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ISO/IEC 27005


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ISO/IEC 27005:2018 — Information technology — Security techniques — Information security risk management (third edition)

Introduction

The ISO27k standards are deliberately risk-aligned, meaning that organizations are encouraged to assess risks to their information (called “information security risks” in the ISO27k standards, but in reality they are simply information risks) as a prelude to treating them in various ways. Dealing with the most significant information risks first makes sense from the practical implementation and management perspectives.

Scope of the standard

The standard ‘provides guidelines for information security risk management’ and ‘supports the general concepts specified in ISO/IEC 27001 and is designed to assist the satisfactory implementation of information security based on a risk management approach.’

It cites ISO/IEC 27000 as a normative (essential) standard, and mentions ISO/IEC 27001, ISO/IEC 27002 and ISO 31000 in the content. NIST standards are referenced in the bibliography.

Content of the standard

At 66 pages, ISO/IEC 27005 is a substantial standard although around two-thirds is comprised of annexes with examples and additional information.

The standard doesn't specify, recommend or even name any specific risk management method. It does however imply a continual process consisting of a structured sequence of activities, some of which are iterative:

  • Establish the risk management context (e.g. the scope, compliance obligations, approaches/methods to be used and relevant policies and criteria such as the organization’s risk tolerance or appetite);
  • Quantitatively or qualitatively assess (i.e. identify, analyze and evaluate) relevant information risks, taking into account the information assets, threats, existing controls and vulnerabilities to determine the likelihood of incidents or incident scenarios, and the predicted business consequences if they were to occur, to determine a ‘level of risk’;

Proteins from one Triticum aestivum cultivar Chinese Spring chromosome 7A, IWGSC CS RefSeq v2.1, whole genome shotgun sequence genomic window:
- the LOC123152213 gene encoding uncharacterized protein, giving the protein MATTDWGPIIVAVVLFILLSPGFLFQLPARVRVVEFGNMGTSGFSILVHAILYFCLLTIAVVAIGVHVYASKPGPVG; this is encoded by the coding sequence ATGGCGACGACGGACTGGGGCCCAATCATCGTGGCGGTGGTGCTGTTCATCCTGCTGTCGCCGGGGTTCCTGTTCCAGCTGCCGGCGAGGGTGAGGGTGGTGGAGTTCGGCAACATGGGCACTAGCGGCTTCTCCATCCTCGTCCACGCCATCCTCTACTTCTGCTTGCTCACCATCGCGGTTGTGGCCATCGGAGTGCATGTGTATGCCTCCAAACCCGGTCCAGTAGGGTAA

• Treat (i.e. modify [use information security controls], retain [accept], avoid and/or share [with third parties]) the risks appropriately, using those ‘levels of risk’ to prioritize them;
  • Keep stakeholders informed throughout the process; and
  • Monitor and review risks, risk treatments, obligations and criteria on an ongoing basis, identifying and responding appropriately to significant changes.

Extensive appendices provide additional information, primarily examples to demonstrate the recommended approach.

Status of the standard

The first and second editions are ancient history.

The third edition of ISO/IEC 27005 was published in 2018.  This was a “minor revision”, a temporary stop-gap measure with very limited changes - the main one being that references to ISO/IEC 27001 cite the 2013 edition. Golly.

A project to revise/rewrite the standard floundered and was cancelled ... and then re-started. Development of the fourth edition of ‘27005 is in progress.  Hopefully, the fourth edition of ISO/IEC 27005 will be published at about the same time as the next release of ISO/IEC 27001, supporting the updated ISMS specification ... but that’s not guaranteed. A substantial volume of comments including some fundamental issues with the process of information risk management indicate that this project is, once more, tackling a rocky uphill path, in slippers, in Winter.